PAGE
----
On any given day the random Intelligence Officer wakes up before the club crowd gets to bed so he/she can get to the office before traffic and the Agency parking lot tempts them to request a mental health day. The awe of passing through the gates of the George Bush Center of Intelligence (a unique government building and living history museum rolled into one) quickly fades when one looks for one of the few remaining parking spots in the back 40 of the immense Agency compound. After the cross country trek to your office in the bowels of the Agency’s Old (or new) Headquarters Building and finally sitting at your desk in one of the endless cube farms, a sinking feeling, that your emails and morning meetings will result in 18 to 20 hours of work that needs to be crammed into the next 8-10 hours, quickly settles in. All of this happens while prepping for your upcoming TDY. You open your email and find that while you were spending the precious few hours with your family, others were diligently typing more than 50 priority emails that require your immediate attention (aside from those patronizing – you’re a good kid – ones from the ODNI). While deep in your latest mental rant about being tasked with something that is actually handled by another office, you mentally calculate which would take longer: explaining the actual process to the one tasking you AND the office that should do it, or just doing it yourself. The meeting results in task changes to many of the items you completed yesterday and adds a few management fires which easily puts your day at about 22-24 hours of actual work, including the paperwork, constant emails and instant messages needed to clarify and re-clarify your tasks, requests, responses, trip plans, and remaining meetings. After your seventh meeting and 63rd email, you realize that you missed your window to eat lunch by 2 hours and the resultant hunger delusions make you rationalize with yourself “its ok, you can just leave early since you didn’t spend your mandated 30 minute lunch time eating”.
After grabbing something from one of the many vending machines that adorn every floor of the building, you rush off to meet with someone from another office that may have some vetting info for one of your cases. On the way there you run into an Officer from another office who needs to ask you a few questions regarding one of his cases and get your thoughts on a request he needs to route for some resources your office controls. You finally finish and get to the intended office only to see your “contact” leaving. Chasing him down is the only option so off you go until you catch up and lay out your needs. A colleague from your office catches up to you and indicates that something has come up and a meeting has been called which you need to attend. An hour later you appear with new tasking to head a planning group which in two days, can have an effective rough draft of a plan that can be briefed to senior management in case the new potential hotspot becomes an actual. This involves pulling other Officers from their schedules, requesting information on resources, planning logistics and searching for assets in a location that hasn’t been dealt with in quite some time due to its low key, low priority status from the NIE and congressional funding. It is now 5 o’clock and you realize that if you leave now, you might be able to sit down and eat while your family sits in front of their already cleared places at the dinner table but that won’t happen because your boss calls your office in for a “quick” meeting to brief the results of his meeting with the Group and Branch Chiefs.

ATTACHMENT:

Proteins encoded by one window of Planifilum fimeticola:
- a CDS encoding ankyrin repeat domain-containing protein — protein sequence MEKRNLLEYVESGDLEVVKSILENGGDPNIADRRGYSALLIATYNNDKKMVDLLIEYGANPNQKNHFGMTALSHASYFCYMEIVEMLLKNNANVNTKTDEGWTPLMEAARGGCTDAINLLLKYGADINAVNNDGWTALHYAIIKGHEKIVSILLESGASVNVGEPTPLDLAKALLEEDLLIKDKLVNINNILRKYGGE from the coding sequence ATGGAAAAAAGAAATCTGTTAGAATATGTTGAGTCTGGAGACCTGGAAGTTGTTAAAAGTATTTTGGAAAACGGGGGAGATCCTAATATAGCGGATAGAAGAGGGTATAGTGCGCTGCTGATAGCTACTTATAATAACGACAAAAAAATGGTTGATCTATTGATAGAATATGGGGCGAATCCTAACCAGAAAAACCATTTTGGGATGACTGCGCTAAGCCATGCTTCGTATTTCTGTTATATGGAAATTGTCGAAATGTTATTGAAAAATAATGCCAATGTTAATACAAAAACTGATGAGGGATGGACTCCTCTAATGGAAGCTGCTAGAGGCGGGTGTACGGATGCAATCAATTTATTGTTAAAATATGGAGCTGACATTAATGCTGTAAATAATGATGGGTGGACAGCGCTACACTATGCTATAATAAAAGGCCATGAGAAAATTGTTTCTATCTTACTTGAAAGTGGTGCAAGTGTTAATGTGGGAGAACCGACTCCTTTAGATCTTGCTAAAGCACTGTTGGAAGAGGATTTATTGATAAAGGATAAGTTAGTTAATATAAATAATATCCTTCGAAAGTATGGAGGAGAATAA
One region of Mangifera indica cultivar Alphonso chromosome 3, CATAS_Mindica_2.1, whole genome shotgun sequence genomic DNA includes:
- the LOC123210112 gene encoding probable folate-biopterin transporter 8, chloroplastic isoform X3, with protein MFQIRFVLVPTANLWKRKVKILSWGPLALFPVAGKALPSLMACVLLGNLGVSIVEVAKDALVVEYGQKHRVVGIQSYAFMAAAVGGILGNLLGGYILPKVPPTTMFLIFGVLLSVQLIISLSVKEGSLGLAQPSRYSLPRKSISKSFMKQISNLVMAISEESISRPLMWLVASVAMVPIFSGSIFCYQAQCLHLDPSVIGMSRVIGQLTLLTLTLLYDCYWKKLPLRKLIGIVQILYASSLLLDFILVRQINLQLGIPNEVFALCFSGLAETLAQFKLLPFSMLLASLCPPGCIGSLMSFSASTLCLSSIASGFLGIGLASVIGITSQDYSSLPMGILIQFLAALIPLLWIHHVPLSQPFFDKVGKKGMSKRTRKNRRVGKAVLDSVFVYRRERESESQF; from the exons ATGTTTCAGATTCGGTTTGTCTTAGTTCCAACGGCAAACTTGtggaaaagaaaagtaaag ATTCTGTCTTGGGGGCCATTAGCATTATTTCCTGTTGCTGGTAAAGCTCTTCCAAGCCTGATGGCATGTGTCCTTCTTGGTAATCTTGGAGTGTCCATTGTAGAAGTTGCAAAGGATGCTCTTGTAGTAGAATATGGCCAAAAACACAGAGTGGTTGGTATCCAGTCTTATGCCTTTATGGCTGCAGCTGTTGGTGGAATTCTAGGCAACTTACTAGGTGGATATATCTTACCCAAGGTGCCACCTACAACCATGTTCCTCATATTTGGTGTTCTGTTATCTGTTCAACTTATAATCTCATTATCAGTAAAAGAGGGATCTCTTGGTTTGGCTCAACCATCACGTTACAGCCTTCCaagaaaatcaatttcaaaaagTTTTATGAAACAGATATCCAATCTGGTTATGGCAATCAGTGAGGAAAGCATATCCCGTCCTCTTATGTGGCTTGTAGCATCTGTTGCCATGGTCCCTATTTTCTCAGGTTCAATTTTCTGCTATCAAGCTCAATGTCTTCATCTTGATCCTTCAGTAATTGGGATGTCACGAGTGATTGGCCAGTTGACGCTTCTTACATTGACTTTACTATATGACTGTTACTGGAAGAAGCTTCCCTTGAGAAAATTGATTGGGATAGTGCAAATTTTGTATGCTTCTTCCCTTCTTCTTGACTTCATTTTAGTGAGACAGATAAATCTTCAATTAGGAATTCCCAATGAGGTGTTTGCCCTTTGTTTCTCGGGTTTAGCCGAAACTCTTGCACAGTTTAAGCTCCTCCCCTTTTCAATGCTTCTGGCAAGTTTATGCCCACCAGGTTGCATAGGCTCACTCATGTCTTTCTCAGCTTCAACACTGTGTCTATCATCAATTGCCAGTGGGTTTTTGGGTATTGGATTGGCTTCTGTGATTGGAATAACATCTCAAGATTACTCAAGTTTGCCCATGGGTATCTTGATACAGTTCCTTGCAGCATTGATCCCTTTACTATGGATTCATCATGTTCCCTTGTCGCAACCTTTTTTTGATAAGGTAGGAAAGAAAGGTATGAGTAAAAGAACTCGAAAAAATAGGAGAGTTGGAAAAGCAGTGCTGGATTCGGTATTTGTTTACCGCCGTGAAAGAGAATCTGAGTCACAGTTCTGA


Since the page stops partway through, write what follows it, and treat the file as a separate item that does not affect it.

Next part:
The quick meeting lasts about 45 minutes and concludes with immediate taskers for you to reach out to the field and other Divisions in order to coordinate some changing priorities. A renewed sense of urgency drives you to jump right in because these changes relate to a case you have been working on for several months which, until now, looked to be stagnating. You finally conclude your last instant message conversation and send your last email. You log off with a sigh, a stretch and begin to walk out when you hear “have a good night” from your boss’ office. When you peek around the corner he is typing emails and checking off items on what looks to be a very long list. You then realize he is going to be there for a few more hours. You say good night and walk out the door, then past security and out into the dark. It is then that you realize it is after 8pm. Cell phones are not authorized in the building and because you were either on the phone or away from your desk basically the entire day, you have had no contact with home. As you begin the drive home, you are sure that all you will get when you try to explain why is the all too familiar rolling eyes.
Cheer up though… its only Wednesday!!!